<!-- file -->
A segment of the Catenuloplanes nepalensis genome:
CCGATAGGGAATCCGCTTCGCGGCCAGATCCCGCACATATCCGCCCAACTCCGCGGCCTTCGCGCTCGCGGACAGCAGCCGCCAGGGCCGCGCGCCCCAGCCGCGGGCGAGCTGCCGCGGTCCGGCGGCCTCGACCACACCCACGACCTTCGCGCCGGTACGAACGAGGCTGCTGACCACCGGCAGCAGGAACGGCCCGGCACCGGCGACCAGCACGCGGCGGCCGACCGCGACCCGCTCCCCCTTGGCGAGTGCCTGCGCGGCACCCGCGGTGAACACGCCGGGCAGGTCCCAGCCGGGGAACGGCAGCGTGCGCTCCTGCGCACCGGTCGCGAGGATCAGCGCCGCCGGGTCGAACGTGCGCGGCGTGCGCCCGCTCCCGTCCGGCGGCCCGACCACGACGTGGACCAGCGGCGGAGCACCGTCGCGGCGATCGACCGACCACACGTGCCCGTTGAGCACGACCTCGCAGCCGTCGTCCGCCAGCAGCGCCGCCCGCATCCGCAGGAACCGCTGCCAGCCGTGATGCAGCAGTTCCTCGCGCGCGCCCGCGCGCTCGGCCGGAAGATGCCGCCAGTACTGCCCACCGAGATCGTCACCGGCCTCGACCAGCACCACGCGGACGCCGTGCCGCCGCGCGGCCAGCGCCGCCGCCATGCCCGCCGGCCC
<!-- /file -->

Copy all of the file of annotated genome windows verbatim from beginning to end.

A segment of the Catenuloplanes nepalensis genome:
CCGATAGGGAATCCGCTTCGCGGCCAGATCCCGCACATATCCGCCCAACTCCGCGGCCTTCGCGCTCGCGGACAGCAGCCGCCAGGGCCGCGCGCCCCAGCCGCGGGCGAGCTGCCGCGGTCCGGCGGCCTCGACCACACCCACGACCTTCGCGCCGGTACGAACGAGGCTGCTGACCACCGGCAGCAGGAACGGCCCGGCACCGGCGACCAGCACGCGGCGGCCGACCGCGACCCGCTCCCCCTTGGCGAGTGCCTGCGCGGCACCCGCGGTGAACACGCCGGGCAGGTCCCAGCCGGGGAACGGCAGCGTGCGCTCCTGCGCACCGGTCGCGAGGATCAGCGCCGCCGGGTCGAACGTGCGCGGCGTGCGCCCGCTCCCGTCCGGCGGCCCGACCACGACGTGGACCAGCGGCGGAGCACCGTCGCGGCGATCGACCGACCACACGTGCCCGTTGAGCACGACCTCGCAGCCGTCGTCCGCCAGCAGCGCCGCCCGCATCCGCAGGAACCGCTGCCAGCCGTGATGCAGCAGTTCCTCGCGCGCGCCCGCGCGCTCGGCCGGAAGATGCCGCCAGTACTGCCCACCGAGATCGTCACCGGCCTCGACCAGCACCACGCGGACGCCGTGCCGCCGCGCGGCCAGCGCCGCCGCCATGCCCGCCGGCCC